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The Art of War
Intro
MacKiDo by David K. Every by David K. Every     [INDEX]

I think the biggest problem with understanding Sun Tzu and the Art of War, and much of Asian Culture in general has to do with fundamental translation issues. How do you explain blue to someone who is blind? Sometimes the perspective is so fundamentally different, that it is (near) impossible to find common ground, and the foundation on which to build.

One of the biggest areas of this is in Westerners (Americans) understanding something simple and common -- like a simple book written thousands of years ago (2500 to be roughly precise), by a relatively uneducated (by today's measure) peasant philosopher (and General) by the name of Sun Tzu.

A simple test

When asked by a local King (Ho Lu) for proof of what he knew (a Resume of a General), Sun Tzu created the text of "The Art of War" to explain (or gave him a copy of what was already written). Even then the King did not fully understand. Ho Lu said that while he read the texts he wanted to put the book (and the Philosopher General) to a test. So the King brought out 180 concubines and basically challenged Sun Tzu to turn them into an army -- after all, the Art of War implied that the right philosophy (strategy) could win any war, so certainly the right philosopher-general could make an army out of anything.

Sun Tzu divided the concubines up into two groups, and told them how to turn and march. Upon the command to turn left, the girls (being girls and not soldiers) only giggled. So Sun Tzu had the leaders of each group beheaded, and had the second in commands put in charge. When next he ordered the command to turn left (and march) there was no hesitation, and no giggling -- the "soldiers" had become hardened, and understood the costs of failure and understood war. They proceeded to act like soldiers and obey commands.

The King had protested his two favorite concubines losing their heads (before the act) -- but Sun Tzu was intending to teach the King as much as the girls. He explained that Generals have certain obligations -- and once things are in motion, some "orders" or "requests" by their kinds can not (and will not) be obeyed. He had them beheaded anyway. At the end Sun Tzu explained that the girls were now soldiers and much more prepared to fight than before -- and more importantly he explained to the King that now the King better understood the costs of war as well. The King of course was smart enough to appoint Sun Tzu as General of his armies.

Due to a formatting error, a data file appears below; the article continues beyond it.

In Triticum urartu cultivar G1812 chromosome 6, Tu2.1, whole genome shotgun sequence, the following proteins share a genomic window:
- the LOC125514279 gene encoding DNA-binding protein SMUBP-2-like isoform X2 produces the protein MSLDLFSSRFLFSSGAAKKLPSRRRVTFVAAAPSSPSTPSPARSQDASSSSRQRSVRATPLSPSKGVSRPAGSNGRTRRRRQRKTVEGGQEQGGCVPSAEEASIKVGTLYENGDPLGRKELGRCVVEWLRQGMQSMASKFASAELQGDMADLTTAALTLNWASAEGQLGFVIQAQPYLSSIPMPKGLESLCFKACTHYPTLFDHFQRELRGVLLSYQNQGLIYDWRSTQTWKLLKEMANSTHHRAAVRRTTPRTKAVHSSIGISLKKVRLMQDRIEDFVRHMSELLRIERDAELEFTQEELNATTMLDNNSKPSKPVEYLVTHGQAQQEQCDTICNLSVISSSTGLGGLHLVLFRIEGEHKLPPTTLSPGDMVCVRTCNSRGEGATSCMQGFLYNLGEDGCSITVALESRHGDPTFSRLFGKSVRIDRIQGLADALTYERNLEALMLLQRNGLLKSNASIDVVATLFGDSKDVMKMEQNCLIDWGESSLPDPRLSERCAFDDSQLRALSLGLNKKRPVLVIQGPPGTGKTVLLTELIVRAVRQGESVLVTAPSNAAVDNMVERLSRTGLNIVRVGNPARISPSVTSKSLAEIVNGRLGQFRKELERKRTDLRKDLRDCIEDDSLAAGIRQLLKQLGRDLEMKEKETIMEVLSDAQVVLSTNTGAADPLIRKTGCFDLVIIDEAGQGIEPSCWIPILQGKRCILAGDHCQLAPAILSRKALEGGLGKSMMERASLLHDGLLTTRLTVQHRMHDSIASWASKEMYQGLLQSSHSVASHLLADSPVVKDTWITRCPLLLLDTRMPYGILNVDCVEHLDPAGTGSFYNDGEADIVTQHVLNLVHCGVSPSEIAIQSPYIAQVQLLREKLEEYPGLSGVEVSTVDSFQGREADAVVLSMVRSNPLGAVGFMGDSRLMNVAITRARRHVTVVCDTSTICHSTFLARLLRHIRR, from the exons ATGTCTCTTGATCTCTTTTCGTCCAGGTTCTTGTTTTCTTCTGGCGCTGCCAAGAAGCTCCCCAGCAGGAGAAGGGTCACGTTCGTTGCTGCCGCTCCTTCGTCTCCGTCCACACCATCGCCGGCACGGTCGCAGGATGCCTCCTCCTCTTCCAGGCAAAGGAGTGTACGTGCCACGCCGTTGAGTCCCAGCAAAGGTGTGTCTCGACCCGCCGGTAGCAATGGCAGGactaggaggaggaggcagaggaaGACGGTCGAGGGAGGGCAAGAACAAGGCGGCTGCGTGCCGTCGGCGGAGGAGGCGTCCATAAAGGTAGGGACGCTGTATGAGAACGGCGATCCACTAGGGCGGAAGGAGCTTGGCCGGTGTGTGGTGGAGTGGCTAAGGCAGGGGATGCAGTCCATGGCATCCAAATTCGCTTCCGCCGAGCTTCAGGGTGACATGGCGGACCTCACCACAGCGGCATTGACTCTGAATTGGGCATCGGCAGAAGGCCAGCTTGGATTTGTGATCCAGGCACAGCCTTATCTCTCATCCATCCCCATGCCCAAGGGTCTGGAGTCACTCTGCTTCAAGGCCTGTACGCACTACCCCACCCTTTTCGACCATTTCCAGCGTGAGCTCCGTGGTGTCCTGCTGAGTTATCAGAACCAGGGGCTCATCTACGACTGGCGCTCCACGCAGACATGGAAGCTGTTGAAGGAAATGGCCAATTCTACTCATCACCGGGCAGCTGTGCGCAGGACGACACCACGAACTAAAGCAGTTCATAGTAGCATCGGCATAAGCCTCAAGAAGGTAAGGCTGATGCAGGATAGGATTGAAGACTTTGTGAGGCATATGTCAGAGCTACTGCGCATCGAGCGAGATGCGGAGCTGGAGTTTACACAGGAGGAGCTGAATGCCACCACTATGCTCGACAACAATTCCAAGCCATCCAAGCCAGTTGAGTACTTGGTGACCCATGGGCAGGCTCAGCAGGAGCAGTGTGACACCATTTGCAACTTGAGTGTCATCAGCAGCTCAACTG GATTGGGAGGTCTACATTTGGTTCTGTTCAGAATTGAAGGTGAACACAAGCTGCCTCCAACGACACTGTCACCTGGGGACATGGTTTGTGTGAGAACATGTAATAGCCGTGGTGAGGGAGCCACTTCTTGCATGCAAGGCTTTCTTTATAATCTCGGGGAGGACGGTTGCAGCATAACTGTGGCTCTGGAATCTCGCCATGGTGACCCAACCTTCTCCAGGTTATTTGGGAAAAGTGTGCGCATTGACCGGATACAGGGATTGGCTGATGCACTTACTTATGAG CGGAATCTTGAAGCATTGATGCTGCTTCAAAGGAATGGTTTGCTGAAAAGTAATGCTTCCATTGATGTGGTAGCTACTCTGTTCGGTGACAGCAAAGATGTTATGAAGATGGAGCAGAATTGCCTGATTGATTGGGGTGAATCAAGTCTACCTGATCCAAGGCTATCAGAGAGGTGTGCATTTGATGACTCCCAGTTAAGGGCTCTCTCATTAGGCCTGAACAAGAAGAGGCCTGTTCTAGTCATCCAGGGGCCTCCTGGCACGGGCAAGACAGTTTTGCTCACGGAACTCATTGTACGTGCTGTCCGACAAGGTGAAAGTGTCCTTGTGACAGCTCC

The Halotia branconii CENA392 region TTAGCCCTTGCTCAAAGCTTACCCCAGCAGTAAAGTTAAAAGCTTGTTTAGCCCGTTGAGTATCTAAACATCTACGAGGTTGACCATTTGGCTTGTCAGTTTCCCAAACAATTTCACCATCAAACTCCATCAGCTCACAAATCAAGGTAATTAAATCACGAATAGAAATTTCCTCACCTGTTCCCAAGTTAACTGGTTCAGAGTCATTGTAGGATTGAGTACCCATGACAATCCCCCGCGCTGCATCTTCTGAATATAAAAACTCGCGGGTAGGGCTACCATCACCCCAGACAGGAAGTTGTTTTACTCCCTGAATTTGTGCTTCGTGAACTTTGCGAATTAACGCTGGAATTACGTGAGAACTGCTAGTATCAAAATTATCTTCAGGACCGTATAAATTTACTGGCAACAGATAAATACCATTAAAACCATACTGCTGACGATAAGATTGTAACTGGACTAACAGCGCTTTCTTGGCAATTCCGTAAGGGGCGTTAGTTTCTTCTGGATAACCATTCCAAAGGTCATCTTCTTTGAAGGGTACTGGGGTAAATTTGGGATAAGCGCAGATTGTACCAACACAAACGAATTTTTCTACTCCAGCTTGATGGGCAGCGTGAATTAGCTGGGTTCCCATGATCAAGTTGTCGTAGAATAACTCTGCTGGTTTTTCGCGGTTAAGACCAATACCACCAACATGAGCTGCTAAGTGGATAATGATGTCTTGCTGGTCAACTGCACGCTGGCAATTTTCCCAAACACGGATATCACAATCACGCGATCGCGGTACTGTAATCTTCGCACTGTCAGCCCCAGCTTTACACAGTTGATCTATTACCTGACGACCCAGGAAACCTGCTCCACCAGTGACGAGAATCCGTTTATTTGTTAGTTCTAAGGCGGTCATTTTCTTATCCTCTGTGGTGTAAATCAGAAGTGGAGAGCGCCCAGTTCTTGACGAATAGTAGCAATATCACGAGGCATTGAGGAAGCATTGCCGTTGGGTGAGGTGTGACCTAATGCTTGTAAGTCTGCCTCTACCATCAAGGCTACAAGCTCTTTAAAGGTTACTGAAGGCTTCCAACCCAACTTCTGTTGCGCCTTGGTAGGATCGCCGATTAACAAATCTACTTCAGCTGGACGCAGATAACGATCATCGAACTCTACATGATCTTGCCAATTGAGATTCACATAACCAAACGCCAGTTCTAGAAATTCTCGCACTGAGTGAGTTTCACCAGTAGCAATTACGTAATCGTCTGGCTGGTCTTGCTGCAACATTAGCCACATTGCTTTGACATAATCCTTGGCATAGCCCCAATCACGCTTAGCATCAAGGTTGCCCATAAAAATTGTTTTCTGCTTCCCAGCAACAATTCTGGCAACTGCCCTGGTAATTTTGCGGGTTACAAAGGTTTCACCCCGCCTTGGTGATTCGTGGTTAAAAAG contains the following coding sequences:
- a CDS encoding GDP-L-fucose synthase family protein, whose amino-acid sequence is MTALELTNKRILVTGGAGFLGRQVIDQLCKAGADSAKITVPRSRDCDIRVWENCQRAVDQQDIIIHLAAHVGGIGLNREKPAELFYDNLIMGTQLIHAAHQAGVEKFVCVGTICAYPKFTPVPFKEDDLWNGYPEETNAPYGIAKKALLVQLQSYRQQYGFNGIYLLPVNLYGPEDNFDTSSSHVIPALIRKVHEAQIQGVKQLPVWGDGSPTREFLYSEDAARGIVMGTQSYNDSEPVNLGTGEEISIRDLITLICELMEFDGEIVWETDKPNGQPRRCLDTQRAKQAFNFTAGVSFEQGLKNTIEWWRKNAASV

For a more literal translation, you can read Making Warriors. But try to filter out the flowery words of poets (and diplomatic philosophers) and get to the core principles.

The point

Well the point to all these metaphorical stories are amazingly applicable to us all. An important lesson here (and throughout the text) is that the Western culture (by and large) is like the ignorant King. He wanted power and to play "war" games -- without understanding the costs. He did not know what war was (for real) -- so he was too willing to get involved and too willing to say "enough" once he was going to have to the price. But as was explained in the third chapter of The Art of War, "If you know the enemy and know yourself, you need not fear the result of a hundred battles." Well the King did not know his enemy, himself, or even the rules of the game in which he was playing -- and it cost him his favorite concubines (something dear to him). We all need to learn the rules of engagement, understand ourselves, and understand those we are dealing with before we get involved in any "games" of conflict.

Which brings me to the point. Most westerners (who are not, or who have not been warriors) are so ignorant (as the King was) that it is hard to explain to them even the most basic of concepts of that which they are involved. This is clearly demonstrated in how they read (and interpret) the title of this book itself. The title is "The Art of War" (or more literally "War Art") -- but most westerners don't even understand what is "war" (and we could debate about what is "art" as well).

Read a western (English) Dictionary and you get the definition:

War (wor) n. 1.a. A state of open, armed, often prolonged conflict carried on between nations, states, or parties. b. The period of such conflict. c. The techniques and procedures of war; military science. 2.a. A condition of active antagonism or contention. b. A concerted effort or campaign to combat or put an end to something considered injurious.
This definition demonstrates a fundamental failure to understand what Sun Tzu was talking about (and what is "war"). Fighting and open conflict is such a trite and trivial aspect of war as to be secondary. Open warfare is the costs of fighting a war (and fighting a war poorly) but is not war itself. War to Sun Tzu was more the concept of influence (force, coercion, fighting, politics, business, and so on) in order to achieve an ends in the quickest and least costly way possible. In most cases, to get to the fighting stage of war is a failure, and means that you failed to win without fighting (or failed to win in the least costly way possible).